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In my last post I noted that while the real median income for all workers in up more than 30% over the last 35 years, the real median income of White men isn’t much higher than it was in the early 1970s. In describing this phenomenon, I have spoken of wages being “flat” or “stagnant.” This is the common way of speaking about the matter, but it is inaccurate. To say that wages for a given group were “flat” or “stagnant” during a given period implies that they remained largely unchanged throughout that period. But the fact that wages are more or less the same at the end of a given period as at the beginning doesn’t mean that they have remained unchanged throughout that period, anymore than a roller coaster must be flat because you start and stop at the same point.
Indeed, if we take another look at the Census Bureau’s Historical Income Tables, what we find is that wages (even for White men) have been anything but stagnant over the last 35 years. In actuality the real median income for White men fell nearly 10% between 1974 and 1982, only to rise 15% from 1982 to 2007. In addition, real median income for women increased only slightly between 1974 and 1982 and actually fell slightly for blacks during the same period. (If you are wondering why real wage growth was so bad between 1974 and 1982, you might want to check out my review of Robert Samuelson’s The Great Inflation and Its Aftermath).This is important for two reasons. First, many people who cite the “stagnant” wages figures often attempt to lay the blame for this apparent stagnation at the feet of Ronald Reagan and his conservative heirs. Ronald Reagan, however, did not become president until 1981, and while his policies are open to criticism on a number of grounds, he did not have access to a time machine, and his actions as president can’t be blamed for what happened in the 1970s.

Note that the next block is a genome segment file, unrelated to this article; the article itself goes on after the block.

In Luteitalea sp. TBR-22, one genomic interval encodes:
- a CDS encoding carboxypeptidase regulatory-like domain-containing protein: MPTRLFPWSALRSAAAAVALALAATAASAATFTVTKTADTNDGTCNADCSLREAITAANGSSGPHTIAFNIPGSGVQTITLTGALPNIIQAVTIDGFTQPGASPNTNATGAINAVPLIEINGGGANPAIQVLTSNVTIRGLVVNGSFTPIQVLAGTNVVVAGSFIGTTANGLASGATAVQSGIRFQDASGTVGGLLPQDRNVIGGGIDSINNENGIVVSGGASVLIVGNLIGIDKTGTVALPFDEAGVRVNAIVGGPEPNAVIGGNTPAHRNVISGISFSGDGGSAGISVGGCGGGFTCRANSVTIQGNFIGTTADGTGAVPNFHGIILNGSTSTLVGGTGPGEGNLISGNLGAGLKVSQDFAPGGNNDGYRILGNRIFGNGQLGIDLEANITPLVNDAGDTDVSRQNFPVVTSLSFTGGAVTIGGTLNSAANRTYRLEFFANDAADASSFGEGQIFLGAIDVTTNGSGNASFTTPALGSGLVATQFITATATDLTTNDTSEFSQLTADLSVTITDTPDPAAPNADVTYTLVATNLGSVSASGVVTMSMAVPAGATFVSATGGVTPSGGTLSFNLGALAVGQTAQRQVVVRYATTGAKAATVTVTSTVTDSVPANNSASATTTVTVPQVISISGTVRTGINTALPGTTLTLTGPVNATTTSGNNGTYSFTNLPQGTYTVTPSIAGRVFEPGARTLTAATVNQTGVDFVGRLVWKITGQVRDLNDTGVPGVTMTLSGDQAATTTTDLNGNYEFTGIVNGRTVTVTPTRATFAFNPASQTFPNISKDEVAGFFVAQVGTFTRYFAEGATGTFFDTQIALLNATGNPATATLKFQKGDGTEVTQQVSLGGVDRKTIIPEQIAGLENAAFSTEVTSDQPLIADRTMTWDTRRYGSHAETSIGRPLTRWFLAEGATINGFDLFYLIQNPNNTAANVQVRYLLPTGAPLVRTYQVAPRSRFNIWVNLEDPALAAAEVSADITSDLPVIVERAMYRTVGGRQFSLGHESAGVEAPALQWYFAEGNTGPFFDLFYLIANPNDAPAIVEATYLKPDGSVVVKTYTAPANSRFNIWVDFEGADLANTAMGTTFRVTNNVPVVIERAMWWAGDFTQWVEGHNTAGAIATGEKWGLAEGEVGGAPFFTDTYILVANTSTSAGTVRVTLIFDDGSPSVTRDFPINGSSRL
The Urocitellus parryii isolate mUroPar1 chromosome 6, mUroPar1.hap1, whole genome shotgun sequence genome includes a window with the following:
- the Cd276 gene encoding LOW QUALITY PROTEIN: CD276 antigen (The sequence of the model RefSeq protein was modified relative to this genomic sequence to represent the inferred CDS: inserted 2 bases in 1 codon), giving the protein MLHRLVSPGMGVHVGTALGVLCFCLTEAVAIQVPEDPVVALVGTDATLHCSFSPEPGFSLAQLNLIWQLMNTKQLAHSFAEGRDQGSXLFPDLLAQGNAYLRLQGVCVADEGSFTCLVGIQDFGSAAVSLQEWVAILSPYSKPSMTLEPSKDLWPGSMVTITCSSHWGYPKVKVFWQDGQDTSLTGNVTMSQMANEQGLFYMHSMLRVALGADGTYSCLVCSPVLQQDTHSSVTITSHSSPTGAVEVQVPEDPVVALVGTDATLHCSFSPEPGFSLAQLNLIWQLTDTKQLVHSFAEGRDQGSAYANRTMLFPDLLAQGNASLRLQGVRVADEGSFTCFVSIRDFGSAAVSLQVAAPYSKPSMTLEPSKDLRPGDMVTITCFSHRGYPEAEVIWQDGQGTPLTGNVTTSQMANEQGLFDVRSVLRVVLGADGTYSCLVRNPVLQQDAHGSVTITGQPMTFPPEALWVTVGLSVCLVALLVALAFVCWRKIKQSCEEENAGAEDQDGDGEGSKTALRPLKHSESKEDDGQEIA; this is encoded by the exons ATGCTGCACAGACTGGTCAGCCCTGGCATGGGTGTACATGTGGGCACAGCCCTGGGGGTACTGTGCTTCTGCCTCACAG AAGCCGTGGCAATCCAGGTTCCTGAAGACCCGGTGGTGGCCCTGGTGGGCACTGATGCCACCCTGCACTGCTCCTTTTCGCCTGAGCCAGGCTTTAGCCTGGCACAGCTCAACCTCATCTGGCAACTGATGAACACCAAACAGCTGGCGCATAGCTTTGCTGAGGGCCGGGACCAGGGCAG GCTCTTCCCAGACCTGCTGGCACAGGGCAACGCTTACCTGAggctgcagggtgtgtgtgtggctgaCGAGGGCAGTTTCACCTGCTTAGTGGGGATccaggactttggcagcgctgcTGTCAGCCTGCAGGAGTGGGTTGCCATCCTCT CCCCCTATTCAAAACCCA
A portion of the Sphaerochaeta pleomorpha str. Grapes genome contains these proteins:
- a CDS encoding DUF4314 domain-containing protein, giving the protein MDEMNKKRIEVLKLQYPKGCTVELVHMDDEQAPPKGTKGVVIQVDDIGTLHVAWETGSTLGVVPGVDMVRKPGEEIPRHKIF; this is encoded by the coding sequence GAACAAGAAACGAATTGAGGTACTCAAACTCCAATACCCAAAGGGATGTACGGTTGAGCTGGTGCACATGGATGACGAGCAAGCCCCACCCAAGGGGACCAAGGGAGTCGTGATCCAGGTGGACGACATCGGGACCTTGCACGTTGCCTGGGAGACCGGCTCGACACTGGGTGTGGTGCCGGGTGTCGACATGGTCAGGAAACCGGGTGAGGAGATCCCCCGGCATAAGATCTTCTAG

More importantly, if real median wages really were flat throughout the period of 1973/74 to the present, one might want to search for ways to get them growing again. If, on the other hand, real median wages have been growing since the early 1980s, and only appear flat because of real wage decline in the 1970s (due to policies since corrected), then there is less of a reason to go looking for something in current policy that has caused wages to stagnate. To say this, of course, is not to say that there is nothing in current policy that is open to criticism, or that we shouldn’t try to get real wages growing even faster than they have been (if we can). It is only to express a preference for honesty when assessing social problems.